Cinque Terre is one of those places in Italy that you hear about a lot, but not as much as Rome or Florence. You sort of know what there is to do there, but not really. And then once you really find out about Cinque Terre, and you start Googling pictures of what it looks like, you have to go there. There is no turning back.
But somehow, we've lived in Italy for almost two years now and had not made the short 3.5 hour drive down to Cinque Terre. There was just something really intimidating and overwhelming about the trip. Cinque Terre — literally meaning "five lands" — is five very small towns located on the precarious cliffsides along the Italian Riviera. And right after you find out about the magic of Cinque Terre, you start hearing about how overrun the cities have become with tourists, overwhelming the infrastructure of each individual town where literally 500 people may live during the offseason. It's gotten so bad that the government has proposed putting limits on the amount of tourists that can visit during peak season (though, knowing the Italian government, we'll see how long that takes to implement).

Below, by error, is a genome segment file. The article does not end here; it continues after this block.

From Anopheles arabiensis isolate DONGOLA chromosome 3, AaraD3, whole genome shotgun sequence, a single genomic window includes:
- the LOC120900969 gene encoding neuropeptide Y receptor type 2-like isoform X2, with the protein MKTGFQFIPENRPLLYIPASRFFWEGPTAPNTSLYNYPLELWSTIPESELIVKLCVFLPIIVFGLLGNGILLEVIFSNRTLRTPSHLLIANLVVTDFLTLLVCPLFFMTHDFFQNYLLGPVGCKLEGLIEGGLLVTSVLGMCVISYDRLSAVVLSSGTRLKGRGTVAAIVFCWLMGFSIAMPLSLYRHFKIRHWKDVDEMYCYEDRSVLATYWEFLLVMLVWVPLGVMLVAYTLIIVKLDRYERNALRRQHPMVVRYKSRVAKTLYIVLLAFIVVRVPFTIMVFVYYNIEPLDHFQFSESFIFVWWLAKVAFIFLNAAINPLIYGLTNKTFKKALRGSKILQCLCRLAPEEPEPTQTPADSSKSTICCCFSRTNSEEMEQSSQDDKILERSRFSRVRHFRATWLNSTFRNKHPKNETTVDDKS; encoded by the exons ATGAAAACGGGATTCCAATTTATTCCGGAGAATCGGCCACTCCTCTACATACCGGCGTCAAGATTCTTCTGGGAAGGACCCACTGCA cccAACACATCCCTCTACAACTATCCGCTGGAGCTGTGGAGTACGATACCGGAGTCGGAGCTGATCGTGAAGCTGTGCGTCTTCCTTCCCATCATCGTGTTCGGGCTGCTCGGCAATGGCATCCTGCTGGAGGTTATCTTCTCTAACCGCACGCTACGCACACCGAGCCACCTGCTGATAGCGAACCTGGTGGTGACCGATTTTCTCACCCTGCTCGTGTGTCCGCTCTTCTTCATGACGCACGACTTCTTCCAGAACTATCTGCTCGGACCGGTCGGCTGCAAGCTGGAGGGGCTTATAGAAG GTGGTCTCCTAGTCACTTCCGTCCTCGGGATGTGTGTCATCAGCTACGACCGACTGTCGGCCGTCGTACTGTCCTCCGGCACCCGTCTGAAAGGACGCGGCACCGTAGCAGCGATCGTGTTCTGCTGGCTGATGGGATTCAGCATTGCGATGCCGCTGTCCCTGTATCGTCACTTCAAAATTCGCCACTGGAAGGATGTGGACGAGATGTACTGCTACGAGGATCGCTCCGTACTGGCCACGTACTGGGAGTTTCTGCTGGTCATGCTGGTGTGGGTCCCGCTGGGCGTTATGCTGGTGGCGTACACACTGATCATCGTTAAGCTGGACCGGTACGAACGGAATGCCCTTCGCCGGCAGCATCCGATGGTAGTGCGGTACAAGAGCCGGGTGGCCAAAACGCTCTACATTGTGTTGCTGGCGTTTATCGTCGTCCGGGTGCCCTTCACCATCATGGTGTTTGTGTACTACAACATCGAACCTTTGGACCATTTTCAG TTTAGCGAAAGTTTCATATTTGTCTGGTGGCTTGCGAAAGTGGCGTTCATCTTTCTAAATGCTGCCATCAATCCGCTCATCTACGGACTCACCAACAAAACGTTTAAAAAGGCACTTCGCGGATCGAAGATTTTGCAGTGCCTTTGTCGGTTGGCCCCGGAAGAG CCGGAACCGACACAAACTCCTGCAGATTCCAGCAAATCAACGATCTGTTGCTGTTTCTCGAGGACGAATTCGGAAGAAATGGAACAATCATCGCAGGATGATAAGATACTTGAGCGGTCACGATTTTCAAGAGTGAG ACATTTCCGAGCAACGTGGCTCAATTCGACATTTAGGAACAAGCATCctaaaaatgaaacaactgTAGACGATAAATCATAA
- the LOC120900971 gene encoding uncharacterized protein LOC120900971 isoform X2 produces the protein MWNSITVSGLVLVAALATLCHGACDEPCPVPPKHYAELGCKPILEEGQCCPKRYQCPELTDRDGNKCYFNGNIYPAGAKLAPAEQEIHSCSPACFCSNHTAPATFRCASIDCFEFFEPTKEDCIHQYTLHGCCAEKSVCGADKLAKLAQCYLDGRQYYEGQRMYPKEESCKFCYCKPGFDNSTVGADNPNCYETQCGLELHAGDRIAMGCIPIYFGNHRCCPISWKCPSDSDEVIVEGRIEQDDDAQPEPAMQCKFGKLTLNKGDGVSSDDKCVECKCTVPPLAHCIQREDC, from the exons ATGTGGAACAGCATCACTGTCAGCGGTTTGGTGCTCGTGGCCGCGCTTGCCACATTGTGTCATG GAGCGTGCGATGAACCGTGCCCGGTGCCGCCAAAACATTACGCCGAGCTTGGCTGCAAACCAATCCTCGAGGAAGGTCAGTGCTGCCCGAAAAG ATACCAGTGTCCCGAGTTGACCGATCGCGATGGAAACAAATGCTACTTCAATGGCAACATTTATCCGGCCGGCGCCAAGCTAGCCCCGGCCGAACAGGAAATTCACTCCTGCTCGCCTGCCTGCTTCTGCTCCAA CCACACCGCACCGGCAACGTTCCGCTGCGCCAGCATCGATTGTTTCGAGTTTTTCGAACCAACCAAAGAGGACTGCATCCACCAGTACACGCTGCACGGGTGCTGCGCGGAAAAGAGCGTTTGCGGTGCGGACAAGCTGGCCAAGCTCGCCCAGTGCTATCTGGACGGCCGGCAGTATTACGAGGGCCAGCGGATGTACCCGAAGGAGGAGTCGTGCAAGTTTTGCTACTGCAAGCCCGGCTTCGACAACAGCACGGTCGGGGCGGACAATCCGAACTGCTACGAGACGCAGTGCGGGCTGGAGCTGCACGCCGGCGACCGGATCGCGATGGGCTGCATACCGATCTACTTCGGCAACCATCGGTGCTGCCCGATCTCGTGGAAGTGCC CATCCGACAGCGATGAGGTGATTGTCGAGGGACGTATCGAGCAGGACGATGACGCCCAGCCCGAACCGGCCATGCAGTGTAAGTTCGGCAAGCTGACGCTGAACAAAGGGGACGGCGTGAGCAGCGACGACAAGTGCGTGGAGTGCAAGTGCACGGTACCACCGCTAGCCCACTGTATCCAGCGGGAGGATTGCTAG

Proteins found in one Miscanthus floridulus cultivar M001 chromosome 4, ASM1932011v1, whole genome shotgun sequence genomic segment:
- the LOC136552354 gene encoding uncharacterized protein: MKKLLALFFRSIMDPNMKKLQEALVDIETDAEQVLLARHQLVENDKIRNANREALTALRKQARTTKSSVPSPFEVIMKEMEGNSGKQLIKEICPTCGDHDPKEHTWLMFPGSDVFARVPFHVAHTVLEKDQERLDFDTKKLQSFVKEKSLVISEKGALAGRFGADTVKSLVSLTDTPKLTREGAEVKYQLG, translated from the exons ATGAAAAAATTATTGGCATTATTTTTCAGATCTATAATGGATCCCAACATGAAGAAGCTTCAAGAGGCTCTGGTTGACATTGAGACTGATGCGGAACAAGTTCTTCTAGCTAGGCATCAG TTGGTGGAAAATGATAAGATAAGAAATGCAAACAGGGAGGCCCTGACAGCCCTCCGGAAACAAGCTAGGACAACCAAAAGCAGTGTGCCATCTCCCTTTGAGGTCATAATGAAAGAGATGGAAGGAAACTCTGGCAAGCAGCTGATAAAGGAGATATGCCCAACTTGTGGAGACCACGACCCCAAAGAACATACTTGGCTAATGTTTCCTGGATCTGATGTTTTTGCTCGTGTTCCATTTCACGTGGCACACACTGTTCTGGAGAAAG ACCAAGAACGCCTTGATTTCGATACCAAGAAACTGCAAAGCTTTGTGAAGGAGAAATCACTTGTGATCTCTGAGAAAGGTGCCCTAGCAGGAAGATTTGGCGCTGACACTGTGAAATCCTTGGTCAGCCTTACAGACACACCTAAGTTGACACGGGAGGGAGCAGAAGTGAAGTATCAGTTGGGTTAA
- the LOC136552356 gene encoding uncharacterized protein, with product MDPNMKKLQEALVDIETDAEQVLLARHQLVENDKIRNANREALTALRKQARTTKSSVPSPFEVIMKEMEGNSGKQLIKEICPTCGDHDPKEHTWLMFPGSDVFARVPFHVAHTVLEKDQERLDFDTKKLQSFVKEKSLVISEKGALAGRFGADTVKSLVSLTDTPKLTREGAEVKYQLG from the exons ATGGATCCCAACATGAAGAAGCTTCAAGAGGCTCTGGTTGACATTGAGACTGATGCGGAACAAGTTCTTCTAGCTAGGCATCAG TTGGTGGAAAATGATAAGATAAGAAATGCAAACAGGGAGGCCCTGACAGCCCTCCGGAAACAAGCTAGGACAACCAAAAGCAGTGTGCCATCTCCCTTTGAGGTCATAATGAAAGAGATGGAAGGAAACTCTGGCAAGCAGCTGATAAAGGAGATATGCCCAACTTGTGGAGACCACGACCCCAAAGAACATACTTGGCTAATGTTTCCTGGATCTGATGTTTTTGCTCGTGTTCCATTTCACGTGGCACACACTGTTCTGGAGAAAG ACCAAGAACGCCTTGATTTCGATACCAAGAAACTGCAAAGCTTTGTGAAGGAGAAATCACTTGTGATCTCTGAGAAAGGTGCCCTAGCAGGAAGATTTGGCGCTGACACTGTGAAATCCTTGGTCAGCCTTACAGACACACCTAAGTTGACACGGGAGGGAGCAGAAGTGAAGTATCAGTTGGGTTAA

So we knew that if we were going to go to this magical national park of colorful houses, with its sea breezes, beautiful ocean views, plethora of lemon trees, and breathtaking hikes, we were going in the offseason. Because nothing gets me more curmudgeon-y than being crowded on a train with a bunch of white socks-wearing, sweaty, mouth breathing tourists, whether I'm one of them or not.